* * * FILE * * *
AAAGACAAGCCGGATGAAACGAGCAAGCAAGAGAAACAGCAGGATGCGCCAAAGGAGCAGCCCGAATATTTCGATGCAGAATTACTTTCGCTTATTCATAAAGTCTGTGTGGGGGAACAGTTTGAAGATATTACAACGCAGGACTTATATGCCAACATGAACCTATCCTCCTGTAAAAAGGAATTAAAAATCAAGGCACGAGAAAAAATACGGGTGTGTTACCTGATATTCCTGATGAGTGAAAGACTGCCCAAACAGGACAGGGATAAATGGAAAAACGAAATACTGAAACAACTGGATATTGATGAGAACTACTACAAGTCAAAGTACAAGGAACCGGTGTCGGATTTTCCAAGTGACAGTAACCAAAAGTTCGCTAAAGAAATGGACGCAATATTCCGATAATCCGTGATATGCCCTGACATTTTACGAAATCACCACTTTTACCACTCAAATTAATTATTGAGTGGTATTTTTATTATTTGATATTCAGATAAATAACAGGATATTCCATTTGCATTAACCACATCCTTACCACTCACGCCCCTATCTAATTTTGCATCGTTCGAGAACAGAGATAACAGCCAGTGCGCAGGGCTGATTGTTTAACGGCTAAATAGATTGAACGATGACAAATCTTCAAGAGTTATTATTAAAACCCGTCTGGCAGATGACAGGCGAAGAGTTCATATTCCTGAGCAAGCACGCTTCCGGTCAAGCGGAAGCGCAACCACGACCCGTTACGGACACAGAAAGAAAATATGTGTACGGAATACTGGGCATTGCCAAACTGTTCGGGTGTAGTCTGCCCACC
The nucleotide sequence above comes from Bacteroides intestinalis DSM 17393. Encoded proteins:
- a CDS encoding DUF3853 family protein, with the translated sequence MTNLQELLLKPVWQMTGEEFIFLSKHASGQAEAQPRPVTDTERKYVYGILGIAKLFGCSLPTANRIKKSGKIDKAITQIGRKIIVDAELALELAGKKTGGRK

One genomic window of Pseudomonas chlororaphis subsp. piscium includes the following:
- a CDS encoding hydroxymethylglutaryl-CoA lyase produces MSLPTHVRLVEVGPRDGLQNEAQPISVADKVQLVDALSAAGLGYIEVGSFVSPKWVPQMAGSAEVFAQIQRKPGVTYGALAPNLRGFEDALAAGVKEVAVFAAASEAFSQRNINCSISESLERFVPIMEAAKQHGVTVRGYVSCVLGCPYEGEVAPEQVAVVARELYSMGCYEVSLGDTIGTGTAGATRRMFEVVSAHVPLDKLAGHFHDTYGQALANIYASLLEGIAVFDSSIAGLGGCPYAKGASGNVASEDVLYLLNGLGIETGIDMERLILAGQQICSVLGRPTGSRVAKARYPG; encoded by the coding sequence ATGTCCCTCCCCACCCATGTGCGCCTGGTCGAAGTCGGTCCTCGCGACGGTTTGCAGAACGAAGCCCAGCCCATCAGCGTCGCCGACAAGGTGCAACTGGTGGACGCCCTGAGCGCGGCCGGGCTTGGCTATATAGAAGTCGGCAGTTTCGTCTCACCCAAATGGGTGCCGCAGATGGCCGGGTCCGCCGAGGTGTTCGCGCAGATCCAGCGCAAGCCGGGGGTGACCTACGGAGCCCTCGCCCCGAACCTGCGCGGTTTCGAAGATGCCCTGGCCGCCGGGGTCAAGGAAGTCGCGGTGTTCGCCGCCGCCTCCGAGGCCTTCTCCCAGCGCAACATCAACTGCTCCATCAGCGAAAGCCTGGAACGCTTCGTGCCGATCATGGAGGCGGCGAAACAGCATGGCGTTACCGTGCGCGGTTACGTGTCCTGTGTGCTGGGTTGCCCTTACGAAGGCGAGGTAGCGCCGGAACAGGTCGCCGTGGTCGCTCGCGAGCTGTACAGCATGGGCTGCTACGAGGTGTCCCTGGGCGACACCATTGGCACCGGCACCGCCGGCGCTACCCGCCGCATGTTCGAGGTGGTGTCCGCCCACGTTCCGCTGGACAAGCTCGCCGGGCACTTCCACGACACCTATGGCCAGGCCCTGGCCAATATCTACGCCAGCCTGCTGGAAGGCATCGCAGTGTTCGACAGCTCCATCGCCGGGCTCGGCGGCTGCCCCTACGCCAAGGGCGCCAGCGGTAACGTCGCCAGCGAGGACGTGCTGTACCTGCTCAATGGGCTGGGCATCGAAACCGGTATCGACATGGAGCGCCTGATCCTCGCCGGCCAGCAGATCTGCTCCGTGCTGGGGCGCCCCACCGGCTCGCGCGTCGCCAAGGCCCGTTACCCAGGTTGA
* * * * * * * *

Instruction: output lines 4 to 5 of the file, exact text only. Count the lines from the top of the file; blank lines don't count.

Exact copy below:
One genomic window of Pseudomonas chlororaphis subsp. piscium includes the following:
- a CDS encoding hydroxymethylglutaryl-CoA lyase produces MSLPTHVRLVEVGPRDGLQNEAQPISVADKVQLVDALSAAGLGYIEVGSFVSPKWVPQMAGSAEVFAQIQRKPGVTYGALAPNLRGFEDALAAGVKEVAVFAAASEAFSQRNINCSISESLERFVPIMEAAKQHGVTVRGYVSCVLGCPYEGEVAPEQVAVVARELYSMGCYEVSLGDTIGTGTAGATRRMFEVVSAHVPLDKLAGHFHDTYGQALANIYASLLEGIAVFDSSIAGLGGCPYAKGASGNVASEDVLYLLNGLGIETGIDMERLILAGQQICSVLGRPTGSRVAKARYPG; encoded by the coding sequence ATGTCCCTCCCCACCCATGTGCGCCTGGTCGAAGTCGGTCCTCGCGACGGTTTGCAGAACGAAGCCCAGCCCATCAGCGTCGCCGACAAGGTGCAACTGGTGGACGCCCTGAGCGCGGCCGGGCTTGGCTATATAGAAGTCGGCAGTTTCGTCTCACCCAAATGGGTGCCGCAGATGGCCGGGTCCGCCGAGGTGTTCGCGCAGATCCAGCGCAAGCCGGGGGTGACCTACGGAGCCCTCGCCCCGAACCTGCGCGGTTTCGAAGATGCCCTGGCCGCCGGGGTCAAGGAAGTCGCGGTGTTCGCCGCCGCCTCCGAGGCCTTCTCCCAGCGCAACATCAACTGCTCCATCAGCGAAAGCCTGGAACGCTTCGTGCCGATCATGGAGGCGGCGAAACAGCATGGCGTTACCGTGCGCGGTTACGTGTCCTGTGTGCTGGGTTGCCCTTACGAAGGCGAGGTAGCGCCGGAACAGGTCGCCGTGGTCGCTCGCGAGCTGTACAGCATGGGCTGCTACGAGGTGTCCCTGGGCGACACCATTGGCACCGGCACCGCCGGCGCTACCCGCCGCATGTTCGAGGTGGTGTCCGCCCACGTTCCGCTGGACAAGCTCGCCGGGCACTTCCACGACACCTATGGCCAGGCCCTGGCCAATATCTACGCCAGCCTGCTGGAAGGCATCGCAGTGTTCGACAGCTCCATCGCCGGGCTCGGCGGCTGCCCCTACGCCAAGGGCGCCAGCGGTAACGTCGCCAGCGAGGACGTGCTGTACCTGCTCAATGGGCTGGGCATCGAAACCGGTATCGACATGGAGCGCCTGATCCTCGCCGGCCAGCAGATCTGCTCCGTGCTGGGGCGCCCCACCGGCTCGCGCGTCGCCAAGGCCCGTTACCCAGGTTGA